Many thanks to Gary Sanford, who watched much Hampshire cricket at Dean Park for the photographs of the ground that prompted this post. Mark Nicholas in his book A Beautiful Game gives a very readable account of his time playing for the county at the time, as to the spectators who took pleasure watching, they were a fortunate generation who saw high level cricket played on the county’s outgrounds of which Dean Park was the most picturesque.
Those by the sightscreen at the end of the ground from which the photograph here was taken were collectively known as the ‘Winton End committee’; individuals that came from well beyond the county’s borders each year for the Bournemouth week as well as those who lived locally; an annual pilgrimage of sorts for some, the member for Woking declaring ‘this committee meeting open’ each year.
On a wall of the pavilion there was a photograph of WG Grace at the turn of the 20th century when on the ground, and two distinctive bearded members of the aforementioned committee certainly did their bit for English heritage over the years; one who became the chair of the Campaign for Real Ale in its formative years, Dean Park a convivial place to organise and also a place of informed opinion on ales. By the time the photograph above was taken a decade or so later, ‘Tony’ remained a prominent figure, often immersed in the cricket seen through his binoculars, to the side or at times just in front of the sightscreen, a prime spot from which to watch the game. He was also a natural with a cricket bat.
Despite the very English idyll suggested here, the 1980s were in some respects also very different; a decade in which, for example, Viv Anderson and John Barnes were at different times booed by sections of the crowd when they played at Wembley. Sunday League fixtures at Dean Park had spectator numbers increased by ‘football supporters’ and when Gordon Greenidge’s wife approached a group of about 20 or so sitting by the sightscreen collecting for her husband’s benefit, her face betrayed genuine uncertainty as to the nature of the response she was about to receive. Courtesies followed and £1 for the raffle tickets was collected about 20 times over.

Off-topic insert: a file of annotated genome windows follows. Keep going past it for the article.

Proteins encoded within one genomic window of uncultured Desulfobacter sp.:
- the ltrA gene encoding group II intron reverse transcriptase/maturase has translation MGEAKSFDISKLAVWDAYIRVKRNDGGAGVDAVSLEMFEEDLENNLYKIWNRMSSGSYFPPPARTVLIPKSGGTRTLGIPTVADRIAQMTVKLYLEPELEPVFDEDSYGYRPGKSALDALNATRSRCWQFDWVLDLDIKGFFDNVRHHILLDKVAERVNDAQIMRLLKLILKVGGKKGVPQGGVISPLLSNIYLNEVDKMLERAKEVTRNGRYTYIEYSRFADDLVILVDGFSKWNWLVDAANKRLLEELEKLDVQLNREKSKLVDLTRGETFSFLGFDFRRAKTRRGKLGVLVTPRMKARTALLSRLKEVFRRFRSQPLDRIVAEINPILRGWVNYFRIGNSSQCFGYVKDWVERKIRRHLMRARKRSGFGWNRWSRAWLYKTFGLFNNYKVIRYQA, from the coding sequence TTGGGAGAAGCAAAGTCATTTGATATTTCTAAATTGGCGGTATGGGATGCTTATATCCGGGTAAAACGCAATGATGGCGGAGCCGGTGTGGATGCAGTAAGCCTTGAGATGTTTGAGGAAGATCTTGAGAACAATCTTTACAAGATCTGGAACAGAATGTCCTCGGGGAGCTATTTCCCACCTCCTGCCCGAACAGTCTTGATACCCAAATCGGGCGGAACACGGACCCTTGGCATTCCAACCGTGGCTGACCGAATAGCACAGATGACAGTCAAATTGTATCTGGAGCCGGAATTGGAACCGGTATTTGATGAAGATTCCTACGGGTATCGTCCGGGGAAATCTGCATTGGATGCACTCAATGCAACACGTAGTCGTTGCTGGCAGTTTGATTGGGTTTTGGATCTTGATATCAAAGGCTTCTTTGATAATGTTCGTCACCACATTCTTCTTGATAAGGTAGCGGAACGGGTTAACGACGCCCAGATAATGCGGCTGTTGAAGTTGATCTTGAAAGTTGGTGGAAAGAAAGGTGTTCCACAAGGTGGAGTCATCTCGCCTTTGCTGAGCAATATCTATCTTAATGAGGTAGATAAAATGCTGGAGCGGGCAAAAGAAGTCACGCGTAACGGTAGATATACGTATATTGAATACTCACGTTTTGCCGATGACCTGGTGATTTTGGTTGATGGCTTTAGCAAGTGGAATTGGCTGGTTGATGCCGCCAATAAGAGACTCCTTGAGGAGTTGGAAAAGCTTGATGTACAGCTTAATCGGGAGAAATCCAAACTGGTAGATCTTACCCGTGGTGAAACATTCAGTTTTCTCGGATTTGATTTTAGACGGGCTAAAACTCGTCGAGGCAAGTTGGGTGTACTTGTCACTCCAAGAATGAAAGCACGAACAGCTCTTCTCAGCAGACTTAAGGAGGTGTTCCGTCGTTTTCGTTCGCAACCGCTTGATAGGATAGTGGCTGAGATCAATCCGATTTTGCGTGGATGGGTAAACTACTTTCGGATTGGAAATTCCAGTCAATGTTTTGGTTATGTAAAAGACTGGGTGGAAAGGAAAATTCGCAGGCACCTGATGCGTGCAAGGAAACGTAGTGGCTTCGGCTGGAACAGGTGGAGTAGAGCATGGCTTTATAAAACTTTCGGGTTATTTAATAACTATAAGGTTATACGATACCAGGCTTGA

As for the ‘actual committee’ Gary’s photos show the mayor’s tent and other hospitality tents, the forerunner of today’s corporate boxes; seemingly natural homes for some of its members. Socially very different, the two worlds did intersect on occasion, the expeditions to distant outgrounds organized at the Winton End being instances of such, most memorably perhaps the trip to Darley Dale in 1975; those who went returned a full 24 hours later after traveling on a very different road network.
About the time these photographs were taken those who held offices on the main Hampshire committee first mooted the prospect of a new ground with the aim of hosting Test Match cricket, and also alleviating the parking problems at the Northlands Road ground in Southampton. While it would be fair to say that the county game as a whole has become more centralised over the years, Stephen Chalke’s book, Summer’s Crown, also makes it clear that Hampshire have been the only county that has relocated away from a town or city centre. The wisdom of this decision in relation both to the county’s heritage, and its future, escaped the blogger at the time, the photos here are a reminder that it still does.